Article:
This tool is part of the Citrus Resource

Citrus Pests


Southern green stink bug


Scientific name


Nezara viridula (Hemiptera: Pentatomidae)

Other common names



Similar species


green stink bug, Acrosternum hilare



United States: Alabama, Arkansas, California, Florida, Georgia, Hawaii, Kentucky, Louisiana, Mississippi, North Carolina, Ohio, South Carolina, Tennessee, Texas, Virginia, and West Virginia.

Worldwide: tropical and subtropical regions of Africa, the Americas, Asia, Australasia, and Europe.

Native to Africa (Ethiopia).

Diagnostic characteristics

  • Solid green.
  • Shield-shaped.
  • Eyes dark red or black.
  • 14 - 19 mm (0.5 - 0.75 in.) in length.
  • Odorous glands on abdomen.
  • 5 nymphal instars.
  • Resemble adult with shield shape.
  • First instars aggregate near egg mass and do not feed.
  • Second instars feed but remain aggregated.
  • Fourth and fifth instars are solitary feeders.
  • Black head, thorax, legs, and antennae appear in second instar.
  • Abdomen and spaces between 2nd, 3rd, and 4th antennal segments are red.
  • Wing pads apparent in the fifth instar.
  • 1.0 mm (0.04 in.) in length, 0.75 mm (0.03 in.) in width.
  • Pale yellow to cream-colored when deposited.
  • Pink to bright orange just prior to hatching.
  • Cylindrical.
  • Deposited in tightly-packed clusters.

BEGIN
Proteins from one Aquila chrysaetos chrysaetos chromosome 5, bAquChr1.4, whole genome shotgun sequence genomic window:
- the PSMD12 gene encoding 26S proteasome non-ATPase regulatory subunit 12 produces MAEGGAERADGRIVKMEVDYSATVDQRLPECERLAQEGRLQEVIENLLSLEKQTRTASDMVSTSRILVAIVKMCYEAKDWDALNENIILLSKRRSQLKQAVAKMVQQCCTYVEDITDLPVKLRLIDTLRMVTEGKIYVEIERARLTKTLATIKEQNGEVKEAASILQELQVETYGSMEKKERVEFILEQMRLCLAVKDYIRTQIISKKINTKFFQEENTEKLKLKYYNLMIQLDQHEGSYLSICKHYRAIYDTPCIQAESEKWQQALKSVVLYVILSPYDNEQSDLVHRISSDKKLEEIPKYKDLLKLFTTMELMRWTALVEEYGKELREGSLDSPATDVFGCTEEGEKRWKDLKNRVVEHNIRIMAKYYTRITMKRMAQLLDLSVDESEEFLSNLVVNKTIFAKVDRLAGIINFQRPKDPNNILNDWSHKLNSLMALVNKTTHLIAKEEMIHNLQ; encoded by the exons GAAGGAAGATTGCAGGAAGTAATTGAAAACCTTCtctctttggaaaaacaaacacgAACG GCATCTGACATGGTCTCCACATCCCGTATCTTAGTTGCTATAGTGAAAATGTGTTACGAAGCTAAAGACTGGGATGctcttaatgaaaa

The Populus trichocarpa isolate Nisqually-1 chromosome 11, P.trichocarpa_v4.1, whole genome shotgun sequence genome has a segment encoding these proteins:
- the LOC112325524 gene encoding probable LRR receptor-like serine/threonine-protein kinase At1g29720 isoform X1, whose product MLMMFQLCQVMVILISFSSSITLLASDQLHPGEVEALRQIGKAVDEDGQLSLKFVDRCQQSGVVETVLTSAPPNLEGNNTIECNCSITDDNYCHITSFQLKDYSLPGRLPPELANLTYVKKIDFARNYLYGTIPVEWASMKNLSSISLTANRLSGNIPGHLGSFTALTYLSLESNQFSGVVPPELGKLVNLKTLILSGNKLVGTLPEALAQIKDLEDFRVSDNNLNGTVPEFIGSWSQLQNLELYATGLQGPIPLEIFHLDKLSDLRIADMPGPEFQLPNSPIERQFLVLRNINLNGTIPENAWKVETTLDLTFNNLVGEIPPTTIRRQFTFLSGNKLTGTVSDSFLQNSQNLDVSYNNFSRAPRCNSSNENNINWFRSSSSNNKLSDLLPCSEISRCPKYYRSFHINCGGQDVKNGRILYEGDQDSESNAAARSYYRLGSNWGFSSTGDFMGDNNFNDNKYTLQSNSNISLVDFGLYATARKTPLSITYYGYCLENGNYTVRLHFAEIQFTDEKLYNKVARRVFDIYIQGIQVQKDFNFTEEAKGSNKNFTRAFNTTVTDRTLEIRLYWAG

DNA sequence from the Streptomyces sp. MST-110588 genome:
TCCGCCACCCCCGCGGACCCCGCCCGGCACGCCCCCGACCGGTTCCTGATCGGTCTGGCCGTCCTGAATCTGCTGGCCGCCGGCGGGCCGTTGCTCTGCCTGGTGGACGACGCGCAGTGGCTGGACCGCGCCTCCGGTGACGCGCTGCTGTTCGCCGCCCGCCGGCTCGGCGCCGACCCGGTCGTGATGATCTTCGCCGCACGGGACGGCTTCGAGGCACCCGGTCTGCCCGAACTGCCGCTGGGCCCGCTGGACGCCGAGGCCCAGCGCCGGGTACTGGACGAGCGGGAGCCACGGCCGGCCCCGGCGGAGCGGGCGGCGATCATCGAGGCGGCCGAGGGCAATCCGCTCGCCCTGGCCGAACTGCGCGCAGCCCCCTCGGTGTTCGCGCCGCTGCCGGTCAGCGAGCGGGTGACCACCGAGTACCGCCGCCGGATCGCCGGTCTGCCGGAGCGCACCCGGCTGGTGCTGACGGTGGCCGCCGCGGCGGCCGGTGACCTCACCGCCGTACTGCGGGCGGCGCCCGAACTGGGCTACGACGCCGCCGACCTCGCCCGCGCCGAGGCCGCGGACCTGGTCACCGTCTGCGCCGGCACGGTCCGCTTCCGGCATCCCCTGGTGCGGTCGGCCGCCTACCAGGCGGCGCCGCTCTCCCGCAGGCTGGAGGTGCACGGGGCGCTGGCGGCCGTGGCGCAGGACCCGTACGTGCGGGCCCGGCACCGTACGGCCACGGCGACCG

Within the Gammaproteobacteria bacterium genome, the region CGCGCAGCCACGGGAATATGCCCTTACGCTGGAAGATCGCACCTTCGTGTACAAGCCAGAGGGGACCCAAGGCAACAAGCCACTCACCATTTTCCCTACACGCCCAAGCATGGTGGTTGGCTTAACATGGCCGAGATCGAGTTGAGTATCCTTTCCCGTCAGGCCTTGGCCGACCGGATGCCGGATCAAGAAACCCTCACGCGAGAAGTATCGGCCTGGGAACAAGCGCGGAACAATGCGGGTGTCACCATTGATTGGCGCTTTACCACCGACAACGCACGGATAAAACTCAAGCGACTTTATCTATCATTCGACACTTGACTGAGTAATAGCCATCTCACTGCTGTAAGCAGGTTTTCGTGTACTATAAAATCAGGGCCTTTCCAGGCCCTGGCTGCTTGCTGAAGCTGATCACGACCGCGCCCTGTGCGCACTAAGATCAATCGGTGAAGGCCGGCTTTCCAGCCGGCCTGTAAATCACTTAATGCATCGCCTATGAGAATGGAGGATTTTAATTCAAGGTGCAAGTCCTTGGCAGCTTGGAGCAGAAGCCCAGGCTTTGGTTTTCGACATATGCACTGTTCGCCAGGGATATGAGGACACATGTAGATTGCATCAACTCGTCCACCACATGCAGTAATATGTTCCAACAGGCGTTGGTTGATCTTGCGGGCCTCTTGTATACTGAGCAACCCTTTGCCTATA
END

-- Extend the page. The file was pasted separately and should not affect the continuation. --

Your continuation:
• Glued to substrate.


Citrus hosts

All Citrus species and their hybrids, but particularly destructive to common mandarins (including tangerine), Citrus reticulata.

Non-citrus hosts

Over 52 documented host plants including ornamentals, weeds, and cultivated crops. A partial list includes:

  • all cruciferous vegetables, Brassica oleracea
  • bean, Phaseolus vulgaris
  • coffee, Coffea spp.
  • corn, Zea mays
  • cotton, Gossypium spp.
  • Crotalaria spp.
  • peach, Prunus spp.
  • peanut, Arachis hypogaea
  • pecan, Carya illinoinensis
  • Sorghum spp.
  • soybean, Glycine max
  • tobacco, Nicotiana tabacum
  • tomato, Solanum lycopersicum
  • wheat, Triticum spp.

Host damage


Feeds preferentially on young, developing fruits.


Will feed on tender, growing shoots.



Southern green stink bugs overwinter as adults. In the spring, adults mate and then resume feeding. Eggs are deposited in clusters on the underside of leaves or on fruiting structures. Individuals progress through five nymphal instars. The time from egg to adult is 35 - 57 days, depending on temperature. Adults will commonly switch host plants.



Stink bugs prefer wild hosts. Populations build up on wild host plants, and adults may move to crops late in the season as preferred foods mature.



Squitier, J.M. 2010. Featured creature fact sheets: southern green stink bug, Nezara viridula (Linnaeus) (Insecta: Hemiptera: Pentatomidae). EENY-016. University of Florida. (

Todd, J.W. 1989. Ecology and behavior of Nezara viridula . Ann. Rev. Entomol. 34: 273-92. (



Weeks, J.A., A.C. Hodges, and N.C. Leppla


Citrus Pests
Content last updated June, 2012